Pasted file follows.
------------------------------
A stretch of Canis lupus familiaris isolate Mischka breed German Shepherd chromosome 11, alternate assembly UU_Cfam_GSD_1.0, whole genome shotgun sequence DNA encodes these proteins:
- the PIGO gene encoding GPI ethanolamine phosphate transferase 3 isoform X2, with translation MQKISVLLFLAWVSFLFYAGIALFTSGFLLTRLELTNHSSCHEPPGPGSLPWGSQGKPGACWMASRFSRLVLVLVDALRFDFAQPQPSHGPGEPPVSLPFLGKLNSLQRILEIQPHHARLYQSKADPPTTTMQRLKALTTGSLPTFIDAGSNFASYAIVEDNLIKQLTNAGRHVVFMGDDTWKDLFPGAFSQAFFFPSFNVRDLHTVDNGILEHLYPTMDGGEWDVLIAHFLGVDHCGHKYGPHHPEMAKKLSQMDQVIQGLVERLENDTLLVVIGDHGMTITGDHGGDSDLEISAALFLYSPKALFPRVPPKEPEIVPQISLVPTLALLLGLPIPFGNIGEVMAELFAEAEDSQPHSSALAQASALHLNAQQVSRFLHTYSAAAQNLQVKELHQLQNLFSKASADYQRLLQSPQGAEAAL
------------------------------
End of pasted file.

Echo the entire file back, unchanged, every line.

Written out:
A stretch of Canis lupus familiaris isolate Mischka breed German Shepherd chromosome 11, alternate assembly UU_Cfam_GSD_1.0, whole genome shotgun sequence DNA encodes these proteins:
- the PIGO gene encoding GPI ethanolamine phosphate transferase 3 isoform X2, with translation MQKISVLLFLAWVSFLFYAGIALFTSGFLLTRLELTNHSSCHEPPGPGSLPWGSQGKPGACWMASRFSRLVLVLVDALRFDFAQPQPSHGPGEPPVSLPFLGKLNSLQRILEIQPHHARLYQSKADPPTTTMQRLKALTTGSLPTFIDAGSNFASYAIVEDNLIKQLTNAGRHVVFMGDDTWKDLFPGAFSQAFFFPSFNVRDLHTVDNGILEHLYPTMDGGEWDVLIAHFLGVDHCGHKYGPHHPEMAKKLSQMDQVIQGLVERLENDTLLVVIGDHGMTITGDHGGDSDLEISAALFLYSPKALFPRVPPKEPEIVPQISLVPTLALLLGLPIPFGNIGEVMAELFAEAEDSQPHSSALAQASALHLNAQQVSRFLHTYSAAAQNLQVKELHQLQNLFSKASADYQRLLQSPQGAEAAL